The business and, increasingly, the political world uses psychological techniques to read and fulfill our desires, to make their products or speeches as pleasing as possible to us. Curtis raises the question of the intentions and roots of this fact. Where once the political process was about engaging people's rational, conscious minds, as well as facilitating their needs as a society, the documentary shows how by employing the tactics of psychoanalysis, politicians appeal to irrational, primitive impulses that have little apparent bearing on issues outside of the narrow self-interest of a consumer population. He cites Paul Mazer, a Wall Street banker working for Lehman Brothers in the 1930s: "We must shift America from a needs- to a desires-culture. People must be trained to desire, to want new things, even before the old have been entirely consumed. [...] Man's desires must overshadow his needs."

In Episode 4 the main subjects are Philip Gould and Matthew Freud, the great grandson of Sigmund, a PR consultant. They were part of the efforts during the nineties to bring the Democrats in the US and New Labour in the United Kingdom back into power. Adam Curtis explores the psychological methods they now massively introduced into politics. He also argues that the eventual outcome strongly resembles Edward Bernays vision for the "Democracity" during the 1939 New York World's Fair.

According to BBC publicity:

To many in both politics and business, the triumph of the self is the ultimate expression of democracy, where power has finally moved to the people. Certainly the people may feel they are in charge, but are they really? The Century of the Self tells the untold and sometimes controversial story of the growth of the mass-consumer society in Britain and the United States. How was the all-consuming self created, by whom, and in whose interests?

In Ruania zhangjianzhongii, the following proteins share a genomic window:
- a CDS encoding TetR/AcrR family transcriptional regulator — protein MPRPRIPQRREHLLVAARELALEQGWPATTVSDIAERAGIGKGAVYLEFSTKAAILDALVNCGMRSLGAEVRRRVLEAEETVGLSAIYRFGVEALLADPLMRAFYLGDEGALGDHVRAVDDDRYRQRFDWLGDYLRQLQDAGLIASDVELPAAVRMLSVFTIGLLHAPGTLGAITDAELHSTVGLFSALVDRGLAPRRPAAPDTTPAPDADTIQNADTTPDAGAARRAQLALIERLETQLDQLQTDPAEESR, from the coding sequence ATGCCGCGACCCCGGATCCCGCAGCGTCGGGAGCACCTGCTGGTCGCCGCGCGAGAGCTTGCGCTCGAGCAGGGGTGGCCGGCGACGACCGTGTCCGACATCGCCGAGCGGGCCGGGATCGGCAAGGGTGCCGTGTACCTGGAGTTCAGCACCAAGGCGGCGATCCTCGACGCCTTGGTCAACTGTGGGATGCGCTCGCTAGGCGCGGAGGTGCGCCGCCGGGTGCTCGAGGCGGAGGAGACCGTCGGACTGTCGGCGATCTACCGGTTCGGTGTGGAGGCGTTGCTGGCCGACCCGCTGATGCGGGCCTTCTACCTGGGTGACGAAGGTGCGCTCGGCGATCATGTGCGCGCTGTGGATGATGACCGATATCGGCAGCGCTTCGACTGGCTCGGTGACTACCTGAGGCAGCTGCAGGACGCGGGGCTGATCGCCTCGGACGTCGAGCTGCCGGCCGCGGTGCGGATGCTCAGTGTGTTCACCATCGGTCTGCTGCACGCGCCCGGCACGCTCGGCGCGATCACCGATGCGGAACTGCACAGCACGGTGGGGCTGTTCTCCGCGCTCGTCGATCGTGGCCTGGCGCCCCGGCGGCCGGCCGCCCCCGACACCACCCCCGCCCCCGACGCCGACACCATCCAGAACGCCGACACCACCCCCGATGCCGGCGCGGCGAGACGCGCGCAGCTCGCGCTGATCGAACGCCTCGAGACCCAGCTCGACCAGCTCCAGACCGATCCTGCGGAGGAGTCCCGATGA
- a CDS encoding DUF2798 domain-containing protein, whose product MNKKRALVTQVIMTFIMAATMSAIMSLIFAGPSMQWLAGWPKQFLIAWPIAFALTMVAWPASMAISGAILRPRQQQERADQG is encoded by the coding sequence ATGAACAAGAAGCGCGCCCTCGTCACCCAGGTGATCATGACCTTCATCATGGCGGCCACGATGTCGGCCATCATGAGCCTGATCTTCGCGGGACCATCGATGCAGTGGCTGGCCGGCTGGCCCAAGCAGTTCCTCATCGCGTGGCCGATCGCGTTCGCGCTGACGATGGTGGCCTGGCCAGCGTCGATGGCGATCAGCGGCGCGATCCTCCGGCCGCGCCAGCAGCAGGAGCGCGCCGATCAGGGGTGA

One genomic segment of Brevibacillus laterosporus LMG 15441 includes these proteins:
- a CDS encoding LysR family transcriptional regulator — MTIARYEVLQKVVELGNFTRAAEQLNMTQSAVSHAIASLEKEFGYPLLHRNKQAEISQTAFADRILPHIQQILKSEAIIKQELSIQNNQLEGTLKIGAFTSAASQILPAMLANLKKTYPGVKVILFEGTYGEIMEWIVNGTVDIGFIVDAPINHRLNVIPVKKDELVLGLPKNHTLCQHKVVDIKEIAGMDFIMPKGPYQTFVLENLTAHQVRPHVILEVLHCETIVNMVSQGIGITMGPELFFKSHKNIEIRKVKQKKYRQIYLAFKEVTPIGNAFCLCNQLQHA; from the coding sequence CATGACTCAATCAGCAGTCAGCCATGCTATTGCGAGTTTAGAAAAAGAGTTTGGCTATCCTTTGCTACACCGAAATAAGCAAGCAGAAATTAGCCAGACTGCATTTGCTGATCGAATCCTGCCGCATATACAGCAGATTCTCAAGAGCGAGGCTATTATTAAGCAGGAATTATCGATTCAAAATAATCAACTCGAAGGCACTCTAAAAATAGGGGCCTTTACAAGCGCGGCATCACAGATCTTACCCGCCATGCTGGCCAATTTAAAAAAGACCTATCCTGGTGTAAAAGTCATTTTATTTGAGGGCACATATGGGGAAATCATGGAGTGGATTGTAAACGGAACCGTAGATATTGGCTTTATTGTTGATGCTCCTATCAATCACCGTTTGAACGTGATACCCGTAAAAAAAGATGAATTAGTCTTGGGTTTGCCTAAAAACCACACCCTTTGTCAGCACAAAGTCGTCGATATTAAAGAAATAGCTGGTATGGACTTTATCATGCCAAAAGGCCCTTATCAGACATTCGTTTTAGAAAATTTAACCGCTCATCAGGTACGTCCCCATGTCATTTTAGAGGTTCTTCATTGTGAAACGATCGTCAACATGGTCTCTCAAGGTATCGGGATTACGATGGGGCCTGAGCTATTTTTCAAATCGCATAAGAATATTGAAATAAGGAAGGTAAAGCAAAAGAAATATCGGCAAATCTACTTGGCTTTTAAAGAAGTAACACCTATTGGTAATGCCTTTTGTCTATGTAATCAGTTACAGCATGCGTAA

Awards

* Best Documentary Series, Broadcast Awards
* Historical Film Of The Year, Longman/History Today Awards

Nominated for:

* Best Documentary Blubb, Royal Television Society
* Best Documentary, Indie Awards
* Best Documentary Series, Grierson Documentary Awards
* Best Documentary, William Coupan Memorial Award

Episodes

1. Happiness Machines
2. The Engineering of Consent
3. There is a Policeman Inside All Our Heads: He Must Be Destroyed
4. Eight People Sipping Wine in Kettering

The Freud dynasty is at the heart of this compelling social history. Sigmund Freud, founder of psychoanalysis; Edward Bernays, who invented public relations; Anna Freud, Sigmund's devoted daughter; and present-day PR guru and Sigmund's great grandson, Matthew Freud.

Sigmund Freud's work into the bubbling and murky world of the subconscious changed the world. By introducing a technique to probe the unconscious mind, Freud provided useful tools for understanding the secret desires of the masses. Unwittingly, his work served as the precursor to a world full of political spin doctors, marketing moguls, and society's belief that the pursuit of satisfaction and happiness is man's ultimate goal.